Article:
Molecular Genetics of Menkes Disease

Abstract

Menkes disease is a recessive childhood disorder that results from systemic copper deficiency. This deficiency leads to loss of cuproenzyme function and subsequent defects in the hair, skin and vasculature. Patients also display severe neurodegeneration linked to copper deficiency in the brain. Menkes disease is monogenic and caused by loss‐of‐function mutations in the copper transporter ATP7A. ATP7A is responsible for the provision of copper to secretory cuproenzymes and for exporting excess copper out of the cell. Mutations in ATP7A associated with Menkes disease are heterogenous in both type and primary structure location, and no specific mutations are observed more frequently than others. Allelic variants that do not lead to complete loss of ATP7A function produce occipital horn syndrome and a form of spinal muscular atrophy.

Key Concepts

  • Menkes disease is an X‐linked recessive disorder with an occurrence of 1/40 000–1/360 000.
  • Menkes disease presents 2–12 months after birth as hair, skin and joint abnormalities and later progresses to severe neurodegeneration.
  • Loss‐of‐function mutations in the copper transporter ATP7A produce Menkes disease, and milder mutations produce occipital horn syndrome, characterised predominantly by connective tissue abnormalities, and a variant of spinal muscular atrophy.
  • ATP7A is a Golgi‐localised protein that provides copper to secretory cuproenzymes. Under conditions of excess intracellular copper, ATP7A localises to the plasma membrane where it pumps excess copper out of the cell.
  • Over 350 mutations have been identified in ATP7A that lead to Menkes disease. These mutations do not cluster to particular sequences in the gene and include a range of mutation types such as missense mutations, deletions and nonsense mutations, among others.
  • Loss of ATP7A‐dependent cuproenzyme function accounts for many of the phenotypes associated with Menkes disease. For example, lack of copper incorporation into the melanin‐producing enzyme tyrosinase leads to hypopigmentation in patients.
  • The pathogenesis of the severe neurodegeneration observed in Menkes patients is not well understood and is an active area of investigation.

Keywords: ATP7A; copper; neurodegeneration; neurodevelopmental disorder; Parkinson; golgi; Menkes disease

Figure 1. Menkes disease phenotypes. (a) Brain MRI of an 8‐month‐old Menkes patient displaying atrophy of the brain matter coinciding with enlarged cerebrospinal fluid cavity. (b) Light microscopy reveals characteristic twisted hair or pilli torti. (c) An infant with Menkes disease displaying hypopigmentation of the hair and skin as well as sparse, coarse hair. Images from Datta et al. 2008. PMID 18801184 under Wikimedia Commons.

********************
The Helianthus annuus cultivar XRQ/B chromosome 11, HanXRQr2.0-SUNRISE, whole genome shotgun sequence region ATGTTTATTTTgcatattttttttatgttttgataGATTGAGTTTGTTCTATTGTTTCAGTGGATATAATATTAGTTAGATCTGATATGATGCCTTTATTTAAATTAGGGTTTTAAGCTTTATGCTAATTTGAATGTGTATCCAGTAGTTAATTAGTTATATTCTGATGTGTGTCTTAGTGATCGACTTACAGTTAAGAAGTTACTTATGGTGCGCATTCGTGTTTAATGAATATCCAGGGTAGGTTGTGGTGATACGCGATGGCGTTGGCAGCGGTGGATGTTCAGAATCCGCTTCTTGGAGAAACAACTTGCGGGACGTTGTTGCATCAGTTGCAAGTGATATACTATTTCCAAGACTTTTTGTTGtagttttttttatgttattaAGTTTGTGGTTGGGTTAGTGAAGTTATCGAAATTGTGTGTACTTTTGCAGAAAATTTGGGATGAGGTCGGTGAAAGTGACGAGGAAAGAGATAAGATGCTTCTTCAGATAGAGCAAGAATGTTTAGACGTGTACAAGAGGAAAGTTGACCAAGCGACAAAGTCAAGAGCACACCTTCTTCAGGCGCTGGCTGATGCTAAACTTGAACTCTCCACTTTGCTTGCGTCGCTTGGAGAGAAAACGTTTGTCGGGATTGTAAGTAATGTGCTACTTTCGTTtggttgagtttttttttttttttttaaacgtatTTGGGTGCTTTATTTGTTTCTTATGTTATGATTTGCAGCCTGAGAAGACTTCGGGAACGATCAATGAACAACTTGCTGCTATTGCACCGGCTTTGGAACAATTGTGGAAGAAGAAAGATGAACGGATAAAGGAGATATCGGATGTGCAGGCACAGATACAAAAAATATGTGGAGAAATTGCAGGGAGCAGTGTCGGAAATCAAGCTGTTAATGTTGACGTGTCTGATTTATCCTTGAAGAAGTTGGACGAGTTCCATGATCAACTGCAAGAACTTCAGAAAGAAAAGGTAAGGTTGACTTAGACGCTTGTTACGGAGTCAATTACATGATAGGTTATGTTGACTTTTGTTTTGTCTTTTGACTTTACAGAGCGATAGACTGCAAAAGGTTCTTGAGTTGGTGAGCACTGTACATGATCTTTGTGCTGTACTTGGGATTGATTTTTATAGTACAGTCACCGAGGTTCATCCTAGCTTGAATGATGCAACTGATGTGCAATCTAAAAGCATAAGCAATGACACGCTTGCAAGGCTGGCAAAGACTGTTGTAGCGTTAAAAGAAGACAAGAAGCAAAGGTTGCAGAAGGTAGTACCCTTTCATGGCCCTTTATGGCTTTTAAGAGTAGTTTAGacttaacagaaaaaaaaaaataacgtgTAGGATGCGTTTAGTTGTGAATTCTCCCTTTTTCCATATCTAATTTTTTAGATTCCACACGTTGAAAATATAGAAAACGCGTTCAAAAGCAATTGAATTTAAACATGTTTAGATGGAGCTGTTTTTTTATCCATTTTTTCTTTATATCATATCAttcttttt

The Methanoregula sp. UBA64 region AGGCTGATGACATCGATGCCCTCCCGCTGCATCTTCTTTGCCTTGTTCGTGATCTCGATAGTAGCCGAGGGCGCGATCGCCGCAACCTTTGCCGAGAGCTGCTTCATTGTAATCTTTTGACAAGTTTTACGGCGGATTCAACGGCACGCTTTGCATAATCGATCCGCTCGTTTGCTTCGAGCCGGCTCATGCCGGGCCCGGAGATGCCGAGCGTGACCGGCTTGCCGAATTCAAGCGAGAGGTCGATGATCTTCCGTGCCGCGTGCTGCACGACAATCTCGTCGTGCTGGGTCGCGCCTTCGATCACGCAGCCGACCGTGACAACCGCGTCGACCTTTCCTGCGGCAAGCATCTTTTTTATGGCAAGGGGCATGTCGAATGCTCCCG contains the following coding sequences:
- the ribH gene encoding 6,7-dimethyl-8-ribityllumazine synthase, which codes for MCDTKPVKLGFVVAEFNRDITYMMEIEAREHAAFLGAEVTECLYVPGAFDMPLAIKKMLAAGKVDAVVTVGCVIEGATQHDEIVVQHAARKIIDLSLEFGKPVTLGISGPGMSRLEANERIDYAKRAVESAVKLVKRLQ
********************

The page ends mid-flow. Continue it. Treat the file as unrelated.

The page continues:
Figure 2. ATP7A expression pattern. Expression profile of ATP7A in males and females according to FANTOM (Functional Annotation of the Mammalian Genome). Data were analysed and depicted using the Expression Atlas Engine (https://www.ebi.ac.uk/gxa/home). Light blue depicts low expression and dark blue/purple high expression levels.
Figure 3. ATP7A protein architecture. ATP7A is a transmembrane protein with several conserved domains. There are eight copper binding sites with the sequence MXCXSC at the N‐terminus. Two of the transmembrane domains contain functional sequences: one is required for trans‐Golgi network retention, and the other contains sequences that allow copper to pass from the cytosol to the lumen of the Golgi. ATP7A contains three conserved, cytosolic domains required for ATPase activity: the A‐domain contains phosphatase activity, the P‐domain is phosphorylated during catalysis and the N‐domain contains ATP‐binding activity. There are two other functional domains at the C‐terminus, a dileucine motif required for endocytosis and a PDZ domain required for appropriate plasma membrane localisation in some polarised cell types.
Figure 4. Copper binding proteins in the cell. Copper enters the cell via the copper transporter CTR1 (red circle). CTR1 then transfers copper to three cytosolic copper chaperones, ATOX1, CCS and COX17, which deliver the metal to the appropriate compartment. Of the copper chaperones, ATOX1 provides copper to the Golgi‐resident transporters, ATP7A and ATP7B (blue circles). These P‐type ATPases pump the copper into the lumen of the Golgi, where it is bound by secretory apoenzymes that require copper as a cofactor (orange circle and arrow). Under steady‐state conditions, ATP7A and B are localised to the Golgi complex but translocate to the plasma membrane to pump copper out of the cell if the intracellular copper levels become elevated. CCS, the aptly named copper chaperone for SOD1, provides copper to the cytosolic superoxide dismutase 1 (purple circle). Finally, COX17 is thought to be responsible for copper provision to the mitochondria, where the metal is required as a cofactor for cytochrome c oxidase (green circle). In addition to these copper‐specific transporters and chaperones, metallothioneins (yellow circles labelled MT) and glutathione (GSH) possess general metal‐binding properties, and their expression is modified as necessary to buffer excess copper.
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Further Reading

Kaler SG (2011) ATP7A‐related copper transport diseases‐emerging concepts and future trends. Nature Reviews. Neurology 7 (1): 15–29.

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Comstra, Heather S, and Faundez, Victor(Jul 2017) Molecular Genetics of Menkes Disease. In: eLS. John Wiley & Sons Ltd, Chichester. http://www.els.net [doi: 10.1002/9780470015902.a0027315]